Juvenile Idiopathic Arthritis
JIA is an autoimmune disease. But what exactly does that mean? Watch this short video to find out.
With thanks to Arthritis Kids South Africa for permission to use their animation and script. This version has been produced by Juvenile Arthritis Research.
Living with JIA - Inspiring story
Trinity is 11 years old, and was diagnosed with Juvenile Idiopathic Arthritis (JIA) when she was 2. In this video, created by EULAR for World Arthritis Day, Trinity and her parents talk about her JIA and how it affects her, as well as the importance of increased understanding and awareness.
The biggest date in the calendar for raising awareness of Juvenile Idiopathic Arthritis (JIA) and other childhood rheumatic conditions is 18 March - WORD Day (World yOung Rheumatic Diseases day). This video, created by Juvenile Arthritis Research as part of the international WORD Day committee, provides a short introduction to what WORD Day is, and why it is important.
What will you be doing next year?
This short video explains what fatigue is, and how it affects children and young people with Juvenile Idiopathic Arthritis (JIA) as well as some tips on how to live life to the full despite experiencing fatigue.
The video has been produced by the Norwegian National Advisory Unit of Rheumatic Diseases in Children and Adolescents (NAKBUR) and the Section for Orthopaedic Rehabilitation at Oslo University Hospital. The production itself was executed by Hellevik Studio, with additional support from the Medical Photography and Illustration Service at Oslo University Hospital for sound recording. Shared with kind permission. To see the Norwegian version, please click here.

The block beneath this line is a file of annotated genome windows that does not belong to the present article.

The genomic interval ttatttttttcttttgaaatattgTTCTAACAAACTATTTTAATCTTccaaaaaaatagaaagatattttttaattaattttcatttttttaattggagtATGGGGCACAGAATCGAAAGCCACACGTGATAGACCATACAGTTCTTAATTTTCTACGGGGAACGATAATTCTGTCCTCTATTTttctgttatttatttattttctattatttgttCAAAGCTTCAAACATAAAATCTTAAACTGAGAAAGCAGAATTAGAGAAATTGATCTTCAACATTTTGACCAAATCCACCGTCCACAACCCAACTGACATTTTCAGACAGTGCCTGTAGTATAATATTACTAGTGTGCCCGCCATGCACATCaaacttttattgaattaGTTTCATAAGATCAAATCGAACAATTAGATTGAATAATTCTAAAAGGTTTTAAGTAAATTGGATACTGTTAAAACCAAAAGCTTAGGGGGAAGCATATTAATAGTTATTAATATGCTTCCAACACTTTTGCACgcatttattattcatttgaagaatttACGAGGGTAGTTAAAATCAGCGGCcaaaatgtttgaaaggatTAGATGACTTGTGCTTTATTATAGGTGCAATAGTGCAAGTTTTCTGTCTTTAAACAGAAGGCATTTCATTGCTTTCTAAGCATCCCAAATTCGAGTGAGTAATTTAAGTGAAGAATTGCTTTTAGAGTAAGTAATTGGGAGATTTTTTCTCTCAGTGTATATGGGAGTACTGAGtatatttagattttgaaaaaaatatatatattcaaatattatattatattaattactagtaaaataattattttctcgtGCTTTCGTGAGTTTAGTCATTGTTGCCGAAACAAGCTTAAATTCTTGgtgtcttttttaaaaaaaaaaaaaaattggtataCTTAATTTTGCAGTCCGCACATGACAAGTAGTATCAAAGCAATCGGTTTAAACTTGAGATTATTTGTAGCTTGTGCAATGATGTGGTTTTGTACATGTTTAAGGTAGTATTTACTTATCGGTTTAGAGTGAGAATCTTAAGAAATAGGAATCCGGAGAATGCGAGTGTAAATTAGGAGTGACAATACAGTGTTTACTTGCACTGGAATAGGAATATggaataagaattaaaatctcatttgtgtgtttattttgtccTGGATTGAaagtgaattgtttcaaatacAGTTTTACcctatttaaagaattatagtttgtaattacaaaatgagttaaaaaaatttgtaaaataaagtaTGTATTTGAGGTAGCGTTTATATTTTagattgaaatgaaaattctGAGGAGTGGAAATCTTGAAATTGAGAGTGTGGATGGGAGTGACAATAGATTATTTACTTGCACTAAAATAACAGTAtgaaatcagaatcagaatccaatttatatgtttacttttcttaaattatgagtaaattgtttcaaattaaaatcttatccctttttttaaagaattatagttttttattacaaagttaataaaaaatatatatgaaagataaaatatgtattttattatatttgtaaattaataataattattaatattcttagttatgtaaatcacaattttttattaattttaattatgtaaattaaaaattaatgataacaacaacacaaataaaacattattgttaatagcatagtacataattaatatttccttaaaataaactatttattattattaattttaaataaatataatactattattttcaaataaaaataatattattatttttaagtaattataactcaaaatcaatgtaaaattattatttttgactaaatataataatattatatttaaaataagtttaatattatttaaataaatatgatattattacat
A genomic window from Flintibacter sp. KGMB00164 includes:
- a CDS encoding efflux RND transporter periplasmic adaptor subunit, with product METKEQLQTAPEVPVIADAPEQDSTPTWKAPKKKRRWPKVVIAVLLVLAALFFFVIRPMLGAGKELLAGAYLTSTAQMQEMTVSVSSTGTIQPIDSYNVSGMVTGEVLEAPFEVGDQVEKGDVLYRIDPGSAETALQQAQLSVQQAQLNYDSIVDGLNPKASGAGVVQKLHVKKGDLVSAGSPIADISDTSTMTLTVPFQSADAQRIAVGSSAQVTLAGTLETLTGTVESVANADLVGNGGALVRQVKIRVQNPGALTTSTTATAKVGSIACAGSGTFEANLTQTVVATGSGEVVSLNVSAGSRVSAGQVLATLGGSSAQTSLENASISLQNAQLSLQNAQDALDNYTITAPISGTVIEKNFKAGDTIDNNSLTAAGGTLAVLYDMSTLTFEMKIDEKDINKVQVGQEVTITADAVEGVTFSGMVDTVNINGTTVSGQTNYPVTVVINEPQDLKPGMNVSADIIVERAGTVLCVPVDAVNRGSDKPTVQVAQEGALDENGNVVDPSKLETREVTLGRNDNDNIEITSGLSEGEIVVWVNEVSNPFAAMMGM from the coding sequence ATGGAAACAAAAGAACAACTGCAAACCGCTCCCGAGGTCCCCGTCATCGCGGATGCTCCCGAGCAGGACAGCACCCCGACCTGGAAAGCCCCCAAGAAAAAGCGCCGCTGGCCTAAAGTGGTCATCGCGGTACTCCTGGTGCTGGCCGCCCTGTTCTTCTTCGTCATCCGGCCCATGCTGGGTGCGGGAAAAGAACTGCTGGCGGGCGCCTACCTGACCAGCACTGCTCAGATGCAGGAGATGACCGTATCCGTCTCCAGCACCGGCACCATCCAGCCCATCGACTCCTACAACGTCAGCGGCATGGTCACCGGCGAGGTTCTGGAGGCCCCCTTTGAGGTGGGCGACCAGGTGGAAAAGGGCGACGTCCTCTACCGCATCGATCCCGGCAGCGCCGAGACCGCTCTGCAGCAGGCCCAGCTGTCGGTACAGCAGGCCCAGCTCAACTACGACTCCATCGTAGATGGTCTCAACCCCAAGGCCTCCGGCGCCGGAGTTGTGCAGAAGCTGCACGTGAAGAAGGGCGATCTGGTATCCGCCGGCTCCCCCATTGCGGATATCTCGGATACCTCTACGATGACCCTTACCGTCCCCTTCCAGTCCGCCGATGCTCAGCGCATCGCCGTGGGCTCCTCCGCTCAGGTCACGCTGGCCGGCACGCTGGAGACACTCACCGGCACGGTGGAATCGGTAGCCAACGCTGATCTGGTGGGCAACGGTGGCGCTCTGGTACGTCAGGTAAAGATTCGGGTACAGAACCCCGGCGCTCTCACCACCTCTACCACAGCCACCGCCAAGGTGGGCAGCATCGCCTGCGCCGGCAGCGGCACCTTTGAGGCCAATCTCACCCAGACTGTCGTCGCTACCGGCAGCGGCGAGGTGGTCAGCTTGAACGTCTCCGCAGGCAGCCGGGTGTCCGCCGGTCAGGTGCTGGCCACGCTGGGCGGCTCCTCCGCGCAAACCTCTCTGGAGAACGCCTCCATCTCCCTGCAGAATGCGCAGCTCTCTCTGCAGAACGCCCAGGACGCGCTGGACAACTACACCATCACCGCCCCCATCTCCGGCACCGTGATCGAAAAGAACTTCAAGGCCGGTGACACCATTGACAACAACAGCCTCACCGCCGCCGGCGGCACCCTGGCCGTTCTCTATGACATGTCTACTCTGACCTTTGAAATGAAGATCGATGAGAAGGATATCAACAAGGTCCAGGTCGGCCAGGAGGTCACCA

What is uveitis?
Some children and young people with JIA can develop inflammation inside the eye as well as their joints. This is called uveitis. Uveitis can occur at any age, but the symptoms can be very hard to spot. It is really important that, as soon as possible after a diagnosis with JIA, you are seen in an ophthalmology clinic. This is the specialist eye team who can check for uveitis. At your first appointment they will tell you how often you need to have your eyes checked.
We are grateful to Dr Lola Solebo of Great Ormond Street Hospital for allowing us to share this video. Thanks also to the children from the GOSH Uveitis Service and their families, and Deirdre Leyden, GOSH PPI Lead.
Treatment of uveitis?
We are grateful to Dr Lola Solebo of Great Ormond Street Hospital for allowing us to share this video about treatment of uveitis. Thanks also to the children from the GOSH Uveitis Service and their families, and Deirdre Leyden, GOSH PPI Lead.